On November 11, 2015, the Quebec government published a draft Regulation respecting contracting by public bodies in the field of information technologies (Draft Regulation) in the Gazette officielle du Québec.
This Draft Regulation is designed to give effect to measure 24 of the government IT strategy unveiled in June 2015, namely to “[translation] enact a regulation respecting IT contracts that provides public bodies with tools better tailored to the characteristics of that acquisition sector and based on accepted practices.”
Three types of public contracts are governed by the Act respecting contracting by public bodies (Act): supply contracts, construction contracts and service contracts.
The Draft Regulation introduces a new concept into the Act, “contracts in the field of information technology” (IT contracts), reflecting the government’s wish to subject such contracts to special rules. According to the Draft Regulation, an IT contract is a supply contract or service contract principally intended, with regard to the estimated expenditure of the contract, for the acquisition of IT goods or the provision of IT services.
A contract is for the acquisition of IT goods or the provision of IT services when it seeks to ensure or enable information processing and communication functions by electronic means, including the collection, transmission, display and storage of information.
Because IT contracts are supply or service contracts, the Draft Regulation largely mirrors the provisions of the regulations that are already in force for such types of contracts, but with the addition of some IT-specific characteristics.
New method for awarding contracts: the competitive dialogue
To adapt to the situation in the IT sector, the Draft Regulation proposes a new procedure for awarding contracts whereby a public body can hold a dialogue with selected service providers (a competitive dialogue) when its IT needs involve a high level of complexity. This method for awarding contracts is already being used in other jurisdictions, particularly France.
The main purpose of the competitive dialogue is to enable the public body to define or develop with each selected tenderer a solution likely to meet its needs.
Electronic transmission of tenders
The Draft Regulation proposes measures for electronic bid submissions. Under the Draft Regulations in their current form, bids can be submitted using the electronic submission system (SEAO) if this option is indicated in the contractual documents.
Transmission of the quality evaluation results
Under the Draft Regulations, a tenderer can request the results of the quality evaluation of its bid in writing. The public body, after awarding the contract and upon receiving the request, must provide the tenderer with the quality evaluation results for each criterion used and briefly explain why the bid was not selected.
This is in line with the second pillar of the “Passeport Entreprises” program announced by the Quebec government on October 30, 2015 – to provide tenders with better feedback on the strengths and weaknesses of their bids – and contrasts with current regulatory provisions under which unsuccessful tenderers receive only the quality score, adjusted price or ranking by adjusted price, as the case may be.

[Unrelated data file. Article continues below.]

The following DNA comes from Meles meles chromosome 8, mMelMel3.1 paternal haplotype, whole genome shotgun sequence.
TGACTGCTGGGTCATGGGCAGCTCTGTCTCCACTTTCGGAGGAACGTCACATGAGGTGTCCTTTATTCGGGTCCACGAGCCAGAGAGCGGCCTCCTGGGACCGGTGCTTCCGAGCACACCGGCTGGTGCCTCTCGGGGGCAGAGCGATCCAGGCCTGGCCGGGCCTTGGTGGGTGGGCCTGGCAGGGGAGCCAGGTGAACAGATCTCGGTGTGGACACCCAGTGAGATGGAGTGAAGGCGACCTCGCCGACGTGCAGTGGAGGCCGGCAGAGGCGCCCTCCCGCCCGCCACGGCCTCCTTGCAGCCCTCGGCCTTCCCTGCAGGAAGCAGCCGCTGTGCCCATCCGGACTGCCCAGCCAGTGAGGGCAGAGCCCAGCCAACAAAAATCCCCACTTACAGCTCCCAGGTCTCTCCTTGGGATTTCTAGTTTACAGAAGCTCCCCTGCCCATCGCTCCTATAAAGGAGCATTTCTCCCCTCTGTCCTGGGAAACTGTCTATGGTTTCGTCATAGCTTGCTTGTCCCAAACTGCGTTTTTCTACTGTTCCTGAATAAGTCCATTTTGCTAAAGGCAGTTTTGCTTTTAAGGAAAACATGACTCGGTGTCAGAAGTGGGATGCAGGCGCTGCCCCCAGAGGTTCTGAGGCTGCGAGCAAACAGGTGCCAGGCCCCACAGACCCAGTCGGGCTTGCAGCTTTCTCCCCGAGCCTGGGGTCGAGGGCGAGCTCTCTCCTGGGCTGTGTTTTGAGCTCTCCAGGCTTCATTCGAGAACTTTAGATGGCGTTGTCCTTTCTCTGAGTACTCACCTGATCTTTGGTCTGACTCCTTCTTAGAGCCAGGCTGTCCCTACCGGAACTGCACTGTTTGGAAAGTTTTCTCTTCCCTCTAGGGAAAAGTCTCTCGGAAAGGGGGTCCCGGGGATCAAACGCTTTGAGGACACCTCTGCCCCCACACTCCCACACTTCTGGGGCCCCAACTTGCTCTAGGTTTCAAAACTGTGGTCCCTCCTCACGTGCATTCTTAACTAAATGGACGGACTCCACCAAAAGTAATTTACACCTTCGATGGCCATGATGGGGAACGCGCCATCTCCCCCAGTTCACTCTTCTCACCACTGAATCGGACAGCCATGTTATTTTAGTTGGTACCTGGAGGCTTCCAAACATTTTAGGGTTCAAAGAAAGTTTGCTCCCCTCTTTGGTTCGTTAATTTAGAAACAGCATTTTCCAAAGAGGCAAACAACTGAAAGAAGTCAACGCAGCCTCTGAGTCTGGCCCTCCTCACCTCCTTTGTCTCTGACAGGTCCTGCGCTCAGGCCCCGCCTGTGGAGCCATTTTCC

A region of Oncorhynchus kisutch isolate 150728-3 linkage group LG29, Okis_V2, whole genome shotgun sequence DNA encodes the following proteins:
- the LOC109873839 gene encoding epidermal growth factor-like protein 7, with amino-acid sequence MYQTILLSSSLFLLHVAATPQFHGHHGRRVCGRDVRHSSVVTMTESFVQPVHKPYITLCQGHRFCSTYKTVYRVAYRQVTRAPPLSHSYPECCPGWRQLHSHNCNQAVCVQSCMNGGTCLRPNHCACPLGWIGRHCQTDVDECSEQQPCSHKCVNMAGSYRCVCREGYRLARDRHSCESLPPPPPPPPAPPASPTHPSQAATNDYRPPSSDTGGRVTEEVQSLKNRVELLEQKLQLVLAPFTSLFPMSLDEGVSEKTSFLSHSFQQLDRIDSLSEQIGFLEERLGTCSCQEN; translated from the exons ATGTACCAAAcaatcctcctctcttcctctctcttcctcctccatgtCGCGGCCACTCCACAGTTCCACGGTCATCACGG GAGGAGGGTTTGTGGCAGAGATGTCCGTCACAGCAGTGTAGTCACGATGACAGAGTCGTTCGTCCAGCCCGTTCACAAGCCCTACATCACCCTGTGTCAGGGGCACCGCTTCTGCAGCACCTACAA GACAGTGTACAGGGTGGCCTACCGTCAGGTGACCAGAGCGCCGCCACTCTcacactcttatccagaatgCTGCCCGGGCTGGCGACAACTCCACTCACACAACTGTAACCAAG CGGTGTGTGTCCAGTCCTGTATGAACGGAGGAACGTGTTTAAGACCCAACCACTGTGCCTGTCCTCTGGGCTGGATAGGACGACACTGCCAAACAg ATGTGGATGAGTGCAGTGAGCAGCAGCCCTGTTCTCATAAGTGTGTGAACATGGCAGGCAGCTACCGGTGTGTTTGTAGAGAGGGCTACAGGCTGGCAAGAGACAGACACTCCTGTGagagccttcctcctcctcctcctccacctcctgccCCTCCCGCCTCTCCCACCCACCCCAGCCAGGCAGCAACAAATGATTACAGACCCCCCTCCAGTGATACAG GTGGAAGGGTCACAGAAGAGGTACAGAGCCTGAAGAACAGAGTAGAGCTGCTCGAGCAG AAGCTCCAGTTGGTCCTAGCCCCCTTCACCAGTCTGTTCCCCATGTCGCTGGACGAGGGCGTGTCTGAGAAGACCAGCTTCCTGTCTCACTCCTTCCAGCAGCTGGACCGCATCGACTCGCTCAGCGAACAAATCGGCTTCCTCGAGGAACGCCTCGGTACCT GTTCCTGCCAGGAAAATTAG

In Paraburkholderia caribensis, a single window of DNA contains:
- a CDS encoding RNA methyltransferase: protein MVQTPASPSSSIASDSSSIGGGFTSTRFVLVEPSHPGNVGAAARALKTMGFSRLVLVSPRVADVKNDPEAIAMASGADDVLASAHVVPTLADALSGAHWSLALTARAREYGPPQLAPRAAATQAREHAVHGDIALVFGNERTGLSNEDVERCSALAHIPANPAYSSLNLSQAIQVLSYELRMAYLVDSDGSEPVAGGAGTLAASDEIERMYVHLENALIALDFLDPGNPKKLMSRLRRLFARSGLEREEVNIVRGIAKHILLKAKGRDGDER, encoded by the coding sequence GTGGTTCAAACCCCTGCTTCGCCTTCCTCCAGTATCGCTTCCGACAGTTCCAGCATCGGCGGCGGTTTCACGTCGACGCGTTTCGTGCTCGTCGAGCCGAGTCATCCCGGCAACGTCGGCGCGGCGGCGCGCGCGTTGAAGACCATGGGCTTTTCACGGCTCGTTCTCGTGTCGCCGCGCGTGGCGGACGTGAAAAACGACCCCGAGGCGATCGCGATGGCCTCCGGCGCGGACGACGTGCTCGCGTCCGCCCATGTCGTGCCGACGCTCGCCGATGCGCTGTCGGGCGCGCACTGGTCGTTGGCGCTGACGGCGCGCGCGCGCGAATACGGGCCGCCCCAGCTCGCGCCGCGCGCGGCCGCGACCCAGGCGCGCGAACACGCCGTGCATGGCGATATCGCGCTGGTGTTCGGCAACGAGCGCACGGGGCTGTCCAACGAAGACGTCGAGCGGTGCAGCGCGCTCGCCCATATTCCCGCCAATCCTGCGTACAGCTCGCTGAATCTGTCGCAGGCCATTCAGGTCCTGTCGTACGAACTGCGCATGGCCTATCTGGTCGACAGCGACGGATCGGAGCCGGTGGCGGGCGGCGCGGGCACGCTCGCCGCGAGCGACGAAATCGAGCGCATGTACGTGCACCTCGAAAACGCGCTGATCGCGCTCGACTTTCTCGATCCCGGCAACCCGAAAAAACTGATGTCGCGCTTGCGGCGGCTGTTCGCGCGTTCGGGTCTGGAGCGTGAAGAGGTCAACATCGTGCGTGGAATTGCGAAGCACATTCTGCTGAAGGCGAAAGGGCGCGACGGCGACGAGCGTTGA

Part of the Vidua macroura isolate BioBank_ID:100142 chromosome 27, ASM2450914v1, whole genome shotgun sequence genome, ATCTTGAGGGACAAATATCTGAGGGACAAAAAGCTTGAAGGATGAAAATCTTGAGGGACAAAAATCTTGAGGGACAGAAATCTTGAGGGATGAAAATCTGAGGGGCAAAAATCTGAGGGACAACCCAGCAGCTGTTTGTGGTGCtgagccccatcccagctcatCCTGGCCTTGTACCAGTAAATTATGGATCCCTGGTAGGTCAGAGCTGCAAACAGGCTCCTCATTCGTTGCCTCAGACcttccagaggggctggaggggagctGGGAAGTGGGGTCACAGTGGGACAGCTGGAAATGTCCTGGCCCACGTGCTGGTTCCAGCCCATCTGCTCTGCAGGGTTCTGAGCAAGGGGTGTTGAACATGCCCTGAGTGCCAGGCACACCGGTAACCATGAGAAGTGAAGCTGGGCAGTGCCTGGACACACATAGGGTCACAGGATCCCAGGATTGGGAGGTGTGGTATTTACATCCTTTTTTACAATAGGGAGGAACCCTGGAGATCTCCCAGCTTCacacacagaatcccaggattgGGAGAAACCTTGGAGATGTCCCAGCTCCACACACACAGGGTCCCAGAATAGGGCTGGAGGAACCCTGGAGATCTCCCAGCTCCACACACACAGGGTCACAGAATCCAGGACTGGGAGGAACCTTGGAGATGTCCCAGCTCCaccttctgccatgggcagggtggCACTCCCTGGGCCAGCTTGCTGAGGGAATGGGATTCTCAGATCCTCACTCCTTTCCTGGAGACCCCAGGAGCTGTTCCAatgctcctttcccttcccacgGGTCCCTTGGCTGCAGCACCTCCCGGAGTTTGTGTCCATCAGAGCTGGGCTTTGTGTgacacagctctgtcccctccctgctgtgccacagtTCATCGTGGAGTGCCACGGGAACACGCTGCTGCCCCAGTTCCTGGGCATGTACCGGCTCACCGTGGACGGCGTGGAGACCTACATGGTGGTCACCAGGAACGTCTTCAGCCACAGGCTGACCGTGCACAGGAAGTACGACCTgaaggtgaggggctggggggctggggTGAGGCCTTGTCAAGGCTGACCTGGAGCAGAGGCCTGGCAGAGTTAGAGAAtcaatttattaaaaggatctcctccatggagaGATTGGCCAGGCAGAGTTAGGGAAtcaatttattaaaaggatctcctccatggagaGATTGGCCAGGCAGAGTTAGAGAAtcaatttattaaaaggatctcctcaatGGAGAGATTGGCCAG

Total acquisition cost
The concept of “total acquisition cost” introduced by the Draft Regulation enables additional costs not included in the bid to be considered when the public body determines the lowest price or the lowest adjusted price.
The price adjustment must be based on quantifiable and measurable elements identified in the tender documents. Additional costs are the costs borne by the public body during the useful life of the acquired goods and may include, in particular, installation, maintenance, support, configuration, licence, progress, interoperability and training costs.
Where additional costs are considered in determining the price, their value must be sent to each tenderer within
15 days after the contract is awarded.
Use of cloud computing
The Draft Regulation also includes provisions to facilitate the acquisition of cloud goods and services by allowing public bodies to enter into contracts by mutual agreement with a supplier or service provider who has signed a framework agreement with the Centre de services partagés du Québec (Quebec shared services centre). Specific conditions will have to be met before contracts of this type may be considered.
Where the total amount paid for an IT contract is equal to or greater than $100,000, the evaluation of the supplier or service provider must be recorded by the public body in a report.1 The same must be done when the amount is less than $100,000 if the supplier’s or service provider’s performance is considered unsatisfactory.
In conclusion, the Draft Regulation affirms the Quebec government’s desire to equip public entities with additional tools to more effectively control the costs involved in acquiring IT goods and services, promote better adaptation to developments in the IT sector and streamline the bidding process.
The government has initiated a 45-day public consultation period (until December 28, 2015) during which interested parties may submit written comments on the Draft Regulation.
1 In this context, the term “service provider” means the successful bidder on a service contract and the term “supplier” means a successful bidder on a supply contract.